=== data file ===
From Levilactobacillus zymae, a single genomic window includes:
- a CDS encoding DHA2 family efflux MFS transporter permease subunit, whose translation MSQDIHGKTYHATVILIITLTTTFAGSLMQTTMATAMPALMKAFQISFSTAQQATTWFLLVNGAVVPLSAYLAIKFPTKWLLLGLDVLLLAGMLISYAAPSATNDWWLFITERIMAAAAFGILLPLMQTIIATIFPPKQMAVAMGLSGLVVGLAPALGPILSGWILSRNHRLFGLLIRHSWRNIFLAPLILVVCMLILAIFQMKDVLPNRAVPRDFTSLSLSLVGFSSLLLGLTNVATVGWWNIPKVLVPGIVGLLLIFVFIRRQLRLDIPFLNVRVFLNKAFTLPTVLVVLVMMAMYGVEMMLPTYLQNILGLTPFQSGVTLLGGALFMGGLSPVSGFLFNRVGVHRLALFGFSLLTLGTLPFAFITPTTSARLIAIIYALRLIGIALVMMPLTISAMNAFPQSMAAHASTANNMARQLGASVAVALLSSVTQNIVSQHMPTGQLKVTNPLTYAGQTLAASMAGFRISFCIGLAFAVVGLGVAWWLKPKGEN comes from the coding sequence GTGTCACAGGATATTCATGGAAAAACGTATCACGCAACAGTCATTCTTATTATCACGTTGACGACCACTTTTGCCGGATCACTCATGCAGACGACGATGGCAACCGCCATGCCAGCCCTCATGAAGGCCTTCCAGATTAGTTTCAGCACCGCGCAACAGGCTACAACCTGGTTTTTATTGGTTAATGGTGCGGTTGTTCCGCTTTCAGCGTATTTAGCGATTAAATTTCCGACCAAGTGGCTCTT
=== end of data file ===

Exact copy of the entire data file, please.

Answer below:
From Levilactobacillus zymae, a single genomic window includes:
- a CDS encoding DHA2 family efflux MFS transporter permease subunit, whose translation MSQDIHGKTYHATVILIITLTTTFAGSLMQTTMATAMPALMKAFQISFSTAQQATTWFLLVNGAVVPLSAYLAIKFPTKWLLLGLDVLLLAGMLISYAAPSATNDWWLFITERIMAAAAFGILLPLMQTIIATIFPPKQMAVAMGLSGLVVGLAPALGPILSGWILSRNHRLFGLLIRHSWRNIFLAPLILVVCMLILAIFQMKDVLPNRAVPRDFTSLSLSLVGFSSLLLGLTNVATVGWWNIPKVLVPGIVGLLLIFVFIRRQLRLDIPFLNVRVFLNKAFTLPTVLVVLVMMAMYGVEMMLPTYLQNILGLTPFQSGVTLLGGALFMGGLSPVSGFLFNRVGVHRLALFGFSLLTLGTLPFAFITPTTSARLIAIIYALRLIGIALVMMPLTISAMNAFPQSMAAHASTANNMARQLGASVAVALLSSVTQNIVSQHMPTGQLKVTNPLTYAGQTLAASMAGFRISFCIGLAFAVVGLGVAWWLKPKGEN comes from the coding sequence GTGTCACAGGATATTCATGGAAAAACGTATCACGCAACAGTCATTCTTATTATCACGTTGACGACCACTTTTGCCGGATCACTCATGCAGACGACGATGGCAACCGCCATGCCAGCCCTCATGAAGGCCTTCCAGATTAGTTTCAGCACCGCGCAACAGGCTACAACCTGGTTTTTATTGGTTAATGGTGCGGTTGTTCCGCTTTCAGCGTATTTAGCGATTAAATTTCCGACCAAGTGGCTCTT